Israel, China hold first direct talks on free-trade agreement since 2019

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President of the People’s Republic of China Xi Jinping. Source: Kremlin.ru.

A source close to the negotiations said that the two sides were “at an advanced stage of tying up loose ends.”

 Israel and China participated in the first direct talks on a free-trade agreement at the end of March since November 2019 and the eighth round since 2016, Globes reported.

The Ministry of Foreign Affairs of the People’s Republic of China confirmed that the talks between representatives from the two countries took place and that issues related to free trade were discussed, including the transportation of goods and customs procedures.

A source close to the talks told Globes that the two sides were “at an advanced stage of tying up loose ends” and that “the agreement between the two countries could be signed this year.”

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China is Israel’s second-largest trading partner by country after the United States, with the value of trade increasing last year by 11.6% to $24.45 billion. Israel’s exports to China in 2022 were valued at $4.68 billion, second to the United States. (The European Union is Israel’s largest trading partner.)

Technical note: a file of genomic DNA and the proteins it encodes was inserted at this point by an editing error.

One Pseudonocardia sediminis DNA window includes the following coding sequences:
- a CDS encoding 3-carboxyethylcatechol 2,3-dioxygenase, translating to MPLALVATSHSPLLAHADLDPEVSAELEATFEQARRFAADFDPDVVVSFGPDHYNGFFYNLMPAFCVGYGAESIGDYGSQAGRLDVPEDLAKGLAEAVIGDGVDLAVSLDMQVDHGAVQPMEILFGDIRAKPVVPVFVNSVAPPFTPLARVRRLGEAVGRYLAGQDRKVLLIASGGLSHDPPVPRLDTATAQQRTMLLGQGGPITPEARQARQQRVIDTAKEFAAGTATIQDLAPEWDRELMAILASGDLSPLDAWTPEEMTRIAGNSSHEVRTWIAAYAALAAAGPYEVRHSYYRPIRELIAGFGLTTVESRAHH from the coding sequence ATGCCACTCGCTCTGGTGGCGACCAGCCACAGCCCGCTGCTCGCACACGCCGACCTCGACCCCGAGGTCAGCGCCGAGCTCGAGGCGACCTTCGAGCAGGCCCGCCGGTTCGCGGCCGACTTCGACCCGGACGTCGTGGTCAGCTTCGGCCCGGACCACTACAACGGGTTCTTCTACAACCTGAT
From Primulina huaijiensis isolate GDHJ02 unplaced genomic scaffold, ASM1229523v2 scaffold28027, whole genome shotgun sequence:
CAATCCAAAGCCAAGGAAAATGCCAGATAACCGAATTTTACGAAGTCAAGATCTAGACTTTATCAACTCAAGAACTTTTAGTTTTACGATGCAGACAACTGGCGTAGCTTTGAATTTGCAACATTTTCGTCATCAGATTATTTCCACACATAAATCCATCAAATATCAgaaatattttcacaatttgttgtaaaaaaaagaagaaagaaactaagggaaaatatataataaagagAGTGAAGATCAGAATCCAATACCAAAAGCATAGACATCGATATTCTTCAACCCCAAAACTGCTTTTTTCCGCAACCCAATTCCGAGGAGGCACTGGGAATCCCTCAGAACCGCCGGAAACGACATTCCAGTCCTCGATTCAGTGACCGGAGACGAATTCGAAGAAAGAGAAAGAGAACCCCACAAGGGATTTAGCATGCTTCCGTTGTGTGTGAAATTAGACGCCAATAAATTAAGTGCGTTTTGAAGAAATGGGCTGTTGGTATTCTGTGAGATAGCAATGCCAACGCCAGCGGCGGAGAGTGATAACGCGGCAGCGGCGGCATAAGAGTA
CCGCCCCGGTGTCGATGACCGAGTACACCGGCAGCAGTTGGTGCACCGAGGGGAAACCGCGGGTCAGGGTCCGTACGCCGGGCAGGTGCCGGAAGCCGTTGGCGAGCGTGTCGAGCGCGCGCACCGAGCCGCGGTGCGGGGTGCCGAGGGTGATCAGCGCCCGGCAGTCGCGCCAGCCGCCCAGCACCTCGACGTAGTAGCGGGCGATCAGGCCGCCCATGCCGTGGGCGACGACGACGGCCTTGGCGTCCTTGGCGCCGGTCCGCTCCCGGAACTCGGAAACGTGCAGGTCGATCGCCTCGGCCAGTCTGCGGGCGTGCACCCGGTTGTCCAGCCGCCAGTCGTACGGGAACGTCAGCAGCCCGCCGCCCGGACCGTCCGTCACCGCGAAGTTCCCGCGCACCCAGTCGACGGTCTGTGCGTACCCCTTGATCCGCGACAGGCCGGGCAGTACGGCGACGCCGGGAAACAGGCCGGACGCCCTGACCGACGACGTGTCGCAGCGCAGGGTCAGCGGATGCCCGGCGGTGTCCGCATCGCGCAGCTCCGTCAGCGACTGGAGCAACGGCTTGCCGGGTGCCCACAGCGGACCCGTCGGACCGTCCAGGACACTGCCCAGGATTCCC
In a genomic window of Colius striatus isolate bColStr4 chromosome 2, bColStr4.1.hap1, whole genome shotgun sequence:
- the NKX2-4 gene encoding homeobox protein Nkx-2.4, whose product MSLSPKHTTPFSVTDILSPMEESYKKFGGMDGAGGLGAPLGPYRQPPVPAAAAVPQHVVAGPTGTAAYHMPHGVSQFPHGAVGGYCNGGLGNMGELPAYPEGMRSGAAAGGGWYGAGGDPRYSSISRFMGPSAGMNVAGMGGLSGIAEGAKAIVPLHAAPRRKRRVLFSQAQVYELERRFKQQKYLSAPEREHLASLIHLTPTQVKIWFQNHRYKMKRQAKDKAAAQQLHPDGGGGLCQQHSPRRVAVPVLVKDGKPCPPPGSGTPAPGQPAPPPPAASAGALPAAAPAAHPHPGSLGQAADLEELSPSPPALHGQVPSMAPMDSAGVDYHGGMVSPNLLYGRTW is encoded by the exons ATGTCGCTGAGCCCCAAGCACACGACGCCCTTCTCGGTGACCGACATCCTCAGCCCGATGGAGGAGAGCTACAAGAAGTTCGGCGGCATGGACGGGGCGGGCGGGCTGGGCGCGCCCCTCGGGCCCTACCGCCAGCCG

The most recent free-trade agreement involving Israel was the United Arab Emirates. It was signed on May 31, 2022—less than two years after the signing of the Abraham Accords in the fall of 2020—and went into force on April 1 of this year.

Before that, Israel signed a free-trade agreement with South Korea on May 12, 2021, which went into force on the first of this year.

Israel is also negotiating bilateral trade agreements with Abraham Accords partner Bahrain as well as Australia, India, Japan, Vietnam and the Eurasian Economic Union.

 

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